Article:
Resilience seems to be another buzz word these days. Everybody is talking about the need of building resilience to be able to navigate through these challenging times and ongoing uncertainty. I explored resilience and resilient leadership early on in the crisis as it impacted me personally and every leader I was working with. For me it was vital to understand what resilience is, how to build it with practical steps and role model it for others.
I have always called myself a resilient person. For me resilience is having the strength to bounce back from challenging situations and hardship quickly. I had put it down to my childhood, losing my father at 8 years old and having been brought up to be independent and solve problems on my own. I was under the impression that either you have resilience or you don’t and that resilience is the same kind of resilience and comes from the same human resource. I was surprised when COVID hit Australia in March 2020, my emotions and mental health was up and down more than ever before which affected all parts of my life. ‘What is wrong with me? I am a resilient person, why can’t I control it?’
What helped me immensely is new insight at how we look at resilience now. Resilience originally comes from an engineering source. Also the view that I had of resilience being universal and either you have it or not is different. Resilience is systemic and can come from all sorts of different human and outside sources. I learned that there is a different kind of resilience for different challenges and ‘downs’. For example, when I feel exhausted and my is energy depleted, a day on the couch and a long sleep in helps me to build resilience. When in doubt and having self-limiting beliefs, a chat with my coach and best friend helps to verbalise my worries and build resilience in that way. When stressed about having to learn new things or tough conversations, a long run gets me into the right mindset. And there is meditation, breathing exercises, a good laugh, personal and professional development, growth mindset and so much more!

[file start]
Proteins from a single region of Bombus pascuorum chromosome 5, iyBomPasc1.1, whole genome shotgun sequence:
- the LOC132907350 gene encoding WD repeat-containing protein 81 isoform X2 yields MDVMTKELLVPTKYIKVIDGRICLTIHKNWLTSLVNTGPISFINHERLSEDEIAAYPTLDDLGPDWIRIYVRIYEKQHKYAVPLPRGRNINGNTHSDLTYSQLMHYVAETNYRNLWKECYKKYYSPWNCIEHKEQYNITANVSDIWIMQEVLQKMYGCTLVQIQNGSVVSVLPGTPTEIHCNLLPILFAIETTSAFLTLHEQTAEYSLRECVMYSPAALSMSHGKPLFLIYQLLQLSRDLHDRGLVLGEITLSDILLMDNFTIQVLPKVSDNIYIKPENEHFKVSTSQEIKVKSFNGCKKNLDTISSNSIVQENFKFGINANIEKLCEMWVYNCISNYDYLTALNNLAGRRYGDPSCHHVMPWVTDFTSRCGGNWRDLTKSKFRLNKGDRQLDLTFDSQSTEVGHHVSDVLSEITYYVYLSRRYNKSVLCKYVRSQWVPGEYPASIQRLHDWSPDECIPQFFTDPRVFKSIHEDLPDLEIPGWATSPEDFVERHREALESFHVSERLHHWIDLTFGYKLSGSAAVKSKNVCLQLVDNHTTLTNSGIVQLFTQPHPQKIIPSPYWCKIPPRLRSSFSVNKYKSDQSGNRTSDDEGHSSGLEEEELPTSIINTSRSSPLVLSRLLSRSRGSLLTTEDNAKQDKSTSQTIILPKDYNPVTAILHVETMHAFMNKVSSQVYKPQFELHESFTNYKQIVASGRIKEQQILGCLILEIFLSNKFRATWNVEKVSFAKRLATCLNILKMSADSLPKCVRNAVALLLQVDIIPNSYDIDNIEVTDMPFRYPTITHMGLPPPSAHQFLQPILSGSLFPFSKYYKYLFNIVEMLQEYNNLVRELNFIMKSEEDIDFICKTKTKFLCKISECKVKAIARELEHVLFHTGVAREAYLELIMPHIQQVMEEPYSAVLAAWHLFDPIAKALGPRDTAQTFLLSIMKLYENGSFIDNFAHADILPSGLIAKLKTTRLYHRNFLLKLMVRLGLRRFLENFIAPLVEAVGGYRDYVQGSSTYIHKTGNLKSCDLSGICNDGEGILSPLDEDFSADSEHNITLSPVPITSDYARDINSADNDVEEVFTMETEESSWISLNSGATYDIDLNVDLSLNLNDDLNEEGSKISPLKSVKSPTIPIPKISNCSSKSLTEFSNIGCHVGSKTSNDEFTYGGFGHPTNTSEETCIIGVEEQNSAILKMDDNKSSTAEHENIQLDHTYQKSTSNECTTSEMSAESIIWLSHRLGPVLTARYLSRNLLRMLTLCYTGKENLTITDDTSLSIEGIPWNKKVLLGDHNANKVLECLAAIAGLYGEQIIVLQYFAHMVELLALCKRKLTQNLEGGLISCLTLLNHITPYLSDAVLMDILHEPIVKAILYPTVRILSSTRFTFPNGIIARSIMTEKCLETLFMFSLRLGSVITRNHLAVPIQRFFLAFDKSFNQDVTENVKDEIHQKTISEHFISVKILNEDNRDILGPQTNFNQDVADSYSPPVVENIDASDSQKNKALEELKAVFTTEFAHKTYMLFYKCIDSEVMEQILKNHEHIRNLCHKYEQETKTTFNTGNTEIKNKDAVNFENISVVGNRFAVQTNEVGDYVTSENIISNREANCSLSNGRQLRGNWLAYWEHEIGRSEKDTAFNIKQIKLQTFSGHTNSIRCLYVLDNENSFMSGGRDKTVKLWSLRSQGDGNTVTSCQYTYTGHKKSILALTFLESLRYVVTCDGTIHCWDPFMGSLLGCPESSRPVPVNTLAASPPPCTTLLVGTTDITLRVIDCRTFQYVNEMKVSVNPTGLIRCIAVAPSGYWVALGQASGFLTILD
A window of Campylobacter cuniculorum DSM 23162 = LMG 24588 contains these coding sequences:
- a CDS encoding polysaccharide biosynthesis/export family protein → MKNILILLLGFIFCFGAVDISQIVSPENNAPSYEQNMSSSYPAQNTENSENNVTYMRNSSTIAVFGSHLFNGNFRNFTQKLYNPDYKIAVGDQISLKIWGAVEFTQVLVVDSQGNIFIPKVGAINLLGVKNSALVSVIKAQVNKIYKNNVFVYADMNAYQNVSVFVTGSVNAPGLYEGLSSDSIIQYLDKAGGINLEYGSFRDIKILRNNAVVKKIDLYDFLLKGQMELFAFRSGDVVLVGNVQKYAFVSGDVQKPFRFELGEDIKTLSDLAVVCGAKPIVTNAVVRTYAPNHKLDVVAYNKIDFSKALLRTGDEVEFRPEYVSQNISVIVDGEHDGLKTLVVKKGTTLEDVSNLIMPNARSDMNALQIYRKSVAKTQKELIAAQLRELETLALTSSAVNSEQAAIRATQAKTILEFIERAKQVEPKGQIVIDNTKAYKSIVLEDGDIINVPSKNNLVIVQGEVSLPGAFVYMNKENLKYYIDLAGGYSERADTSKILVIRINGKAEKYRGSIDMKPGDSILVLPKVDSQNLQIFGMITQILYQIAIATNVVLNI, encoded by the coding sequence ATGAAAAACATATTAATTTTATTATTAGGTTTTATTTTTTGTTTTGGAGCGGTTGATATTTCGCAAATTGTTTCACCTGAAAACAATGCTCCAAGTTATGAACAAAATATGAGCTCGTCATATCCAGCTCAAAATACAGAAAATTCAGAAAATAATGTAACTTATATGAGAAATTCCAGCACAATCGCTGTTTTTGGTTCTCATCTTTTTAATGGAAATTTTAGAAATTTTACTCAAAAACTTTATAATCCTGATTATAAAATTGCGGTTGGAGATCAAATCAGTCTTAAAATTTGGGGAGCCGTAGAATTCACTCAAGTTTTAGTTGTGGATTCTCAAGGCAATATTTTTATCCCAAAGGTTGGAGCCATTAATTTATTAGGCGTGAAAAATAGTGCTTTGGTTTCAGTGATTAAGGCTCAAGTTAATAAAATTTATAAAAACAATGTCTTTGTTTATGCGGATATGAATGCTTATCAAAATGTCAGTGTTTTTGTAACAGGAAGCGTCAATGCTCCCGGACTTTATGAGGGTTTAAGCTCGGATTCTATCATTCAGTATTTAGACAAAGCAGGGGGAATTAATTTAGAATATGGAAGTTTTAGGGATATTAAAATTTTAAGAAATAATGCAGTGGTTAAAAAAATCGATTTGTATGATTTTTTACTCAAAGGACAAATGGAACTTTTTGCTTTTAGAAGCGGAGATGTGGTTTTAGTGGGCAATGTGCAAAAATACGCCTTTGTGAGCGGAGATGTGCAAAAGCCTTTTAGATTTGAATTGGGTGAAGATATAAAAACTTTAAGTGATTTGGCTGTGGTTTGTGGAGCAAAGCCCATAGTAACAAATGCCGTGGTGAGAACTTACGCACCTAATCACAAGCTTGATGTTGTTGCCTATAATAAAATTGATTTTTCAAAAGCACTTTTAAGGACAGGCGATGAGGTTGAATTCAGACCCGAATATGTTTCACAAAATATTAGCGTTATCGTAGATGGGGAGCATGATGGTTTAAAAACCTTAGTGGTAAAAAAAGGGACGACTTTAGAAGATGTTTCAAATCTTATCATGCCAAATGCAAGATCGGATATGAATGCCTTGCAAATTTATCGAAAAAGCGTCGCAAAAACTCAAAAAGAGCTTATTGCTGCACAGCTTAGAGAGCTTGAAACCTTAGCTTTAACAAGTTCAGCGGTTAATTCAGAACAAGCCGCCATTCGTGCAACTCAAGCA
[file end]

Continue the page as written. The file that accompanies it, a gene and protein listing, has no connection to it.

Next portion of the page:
I know these exercises, steps and tools are not new to us but I never connected them to ‘building resilience’. I had this feeling that when I was not in good headspace that I needed to get out of it first to do any kind of action. Adam Fraser calls it the Happiness Movement. In his work he says that we hold the view that negative emotions are bad and positive emotions are good. That view has perverted our relationship with struggle. We tend to have the desire to have to feel good or be happy first before we can take action. Building resilience means ‘sitting in discomfort’ and action anyway. People who deal with struggle well, manage to sit with discomfort and action without waiting for it to change.
That doesn’t mean we don’t have the right to have a bad day and a day on the couch and be ok with that, but sitting in discomfort and taking charge without delay builds resilience. It has certainly helped me through the last few weeks. Here is a process Adam Fraser recommends:
1. name/validate emotion
2. focus on development that comes from struggle
3. what is the most constructive behaviour right now?
With the ongoing crisis, it feels like we are going through a cycle of constant resilience building. That’s how it definitely feels for me. Mark Manson gave some great insights and tips in a recent webinar:
He said, when feeling struggle, create self-awareness of what we are actually thinking, like peeling an onion, and validate which stories are true and what stories we are making up. He has the following tips for leaders:
-Assume the worst and plan for that (e.g. crisis will last 12 months, lockdown restrictions will last 6 months)
-Create new routines and set boundaries, esp. when working from home
-Give a shit about 5 things (and only 5 things)
-Realize how little you need (interesting how we connect to our values right away)
-Do things you enjoy and find lightness; focus on positive conversations
-Don’t be too hard on yourself. When you’re low be ok with it. Work or relax, be aware that you feel bad anyway
-If you want to bounce back you have to build strength and look after your mental and physical health: sleep, meditate, be ok with how you feel (and action anyway), lightness, joy, celebrate progress and give back.
Contact us on firstname.lastname@example.org to arrange a fee consultation call.
Photo by Karim MANJRA on Unsplash